Then, right after I took over, a customer canceled a contract. It was a defining moment. With my entire team, I went to see the customer. We had not done a good job, but there was more to it than that. The customer said, “Vineet, your employees did nothing wrong as individuals. But your organization did not support them.”
At a second meeting two months later, the same customer congratulated us for our work on a different contract. What was different about this project? We had given our people what they needed to succeed. I’m not saying management leadership doesn’t have a role to play, but we started to recognize that the value that employees deliver through their interactions with customers was far more important than the attention it was getting at HCL.
Calling our policy Employees First, Customers Second was our way of defining this attention as our primary aspiration going forward. It was also a statement about the relationship between leaders and the people who execute. How do you maximize the experience that customers have in the value zone where they meet your company’s work? We think the answer is for management to see itself as an enabler, and for employees to see themselves as “doers” with a great deal of accountability and autonomy: the ability to choose much of what they do. In this way, we create organizations in which employees are aligned with the customer.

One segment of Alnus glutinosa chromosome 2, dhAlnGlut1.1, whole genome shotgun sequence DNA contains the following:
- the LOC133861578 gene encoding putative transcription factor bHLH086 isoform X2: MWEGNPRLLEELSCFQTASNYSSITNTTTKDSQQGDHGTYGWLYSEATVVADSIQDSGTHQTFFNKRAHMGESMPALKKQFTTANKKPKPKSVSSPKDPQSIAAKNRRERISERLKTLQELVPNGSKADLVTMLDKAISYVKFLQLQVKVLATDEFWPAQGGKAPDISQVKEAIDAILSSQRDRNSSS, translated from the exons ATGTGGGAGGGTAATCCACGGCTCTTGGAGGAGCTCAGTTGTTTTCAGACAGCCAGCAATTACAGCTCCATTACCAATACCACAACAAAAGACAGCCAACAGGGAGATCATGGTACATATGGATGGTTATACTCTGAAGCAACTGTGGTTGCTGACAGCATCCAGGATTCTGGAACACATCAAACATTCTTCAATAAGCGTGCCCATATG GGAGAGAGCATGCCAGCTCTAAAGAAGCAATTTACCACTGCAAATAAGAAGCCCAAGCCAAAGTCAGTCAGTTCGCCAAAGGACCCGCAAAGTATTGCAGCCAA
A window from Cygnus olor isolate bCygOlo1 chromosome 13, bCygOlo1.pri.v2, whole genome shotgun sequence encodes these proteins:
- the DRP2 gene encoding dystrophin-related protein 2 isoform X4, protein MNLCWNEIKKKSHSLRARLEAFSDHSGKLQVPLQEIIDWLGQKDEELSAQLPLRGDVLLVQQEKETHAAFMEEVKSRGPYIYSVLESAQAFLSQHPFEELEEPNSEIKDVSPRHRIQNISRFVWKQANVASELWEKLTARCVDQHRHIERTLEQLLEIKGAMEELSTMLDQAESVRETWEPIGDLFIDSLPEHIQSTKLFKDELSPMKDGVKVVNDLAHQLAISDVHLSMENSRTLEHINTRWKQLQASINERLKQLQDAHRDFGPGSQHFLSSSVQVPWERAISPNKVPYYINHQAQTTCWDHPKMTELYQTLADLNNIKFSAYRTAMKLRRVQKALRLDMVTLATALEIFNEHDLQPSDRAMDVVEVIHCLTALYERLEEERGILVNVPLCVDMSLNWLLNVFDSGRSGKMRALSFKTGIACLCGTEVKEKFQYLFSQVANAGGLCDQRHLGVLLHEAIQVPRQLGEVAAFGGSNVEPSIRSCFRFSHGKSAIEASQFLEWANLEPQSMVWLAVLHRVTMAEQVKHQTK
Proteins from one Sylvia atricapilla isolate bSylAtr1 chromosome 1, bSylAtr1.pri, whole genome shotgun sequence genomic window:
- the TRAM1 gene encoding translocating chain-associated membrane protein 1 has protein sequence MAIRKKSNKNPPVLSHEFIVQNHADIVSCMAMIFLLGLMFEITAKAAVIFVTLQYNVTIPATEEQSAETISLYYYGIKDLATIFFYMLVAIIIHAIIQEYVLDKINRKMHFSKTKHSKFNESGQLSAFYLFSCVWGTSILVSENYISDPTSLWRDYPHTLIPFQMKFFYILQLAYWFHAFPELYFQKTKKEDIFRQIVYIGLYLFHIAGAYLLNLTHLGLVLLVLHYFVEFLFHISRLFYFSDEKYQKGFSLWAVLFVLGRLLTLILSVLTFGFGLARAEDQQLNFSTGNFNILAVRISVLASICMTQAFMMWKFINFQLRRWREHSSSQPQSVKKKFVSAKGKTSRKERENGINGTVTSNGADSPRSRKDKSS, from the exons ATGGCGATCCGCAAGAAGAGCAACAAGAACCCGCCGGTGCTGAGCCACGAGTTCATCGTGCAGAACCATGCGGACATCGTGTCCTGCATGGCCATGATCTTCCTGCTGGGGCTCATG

Our management team loved these ideas because they were unhappy, and they were ready for change. The number of people who are waiting in any organization for a transformation is significantly more than one can ever imagine.
S+B: As long as they recognize it’s a genuine change and it won’t make them vulnerable.
NAYAR: That is a very important point. During the recession, from September 2008 through January 2010, I don’t think many other global IT companies grew at all. They did not work with their employees, and in many cases, they chose to cut their costs primarily through top-down decisions such as across-the-board layoffs. Meanwhile, the moment the recession hit we went out to our employees and said, “We have a problem. We’re going to solve it together.” We had thousands of ideas coming in, and we implemented them. Most of them were operational: There were no new products, services, geographies, or contracts. But HCL grew 23 percent and increased global market share by 21 percent. Our employees felt they were a part of everything we were doing, because of our inclusive approach. Even if it may take a bit longer to arrive at decisions, this approach helps ensure that implementations are smooth and that initiatives are sustained after the initial hype.
S+B: Do you think Employees First, Customers Second would make sense for most businesses?
NAYAR: I’m not sure it is relevant for everybody. All I am saying is that businesspeople need to give the management–employee relationship more thought. The experiment has worked wonders at our company, and increasingly others are asking, Why not?
S+B: How did you make employees feel comfortable challenging their managers and you?
NAYAR: We used the 360-degree appraisal technique as an employee development tool, but not the way it is typically used. We created a 360-degree process where anybody can give feedback to anybody, including to me. We post the results internally so that all employees can see them. Good or bad, we all learn from the results. It’s open, it’s transparent, and the impact is positive. We find that this practice is motivating people to change their behavior. They try harder.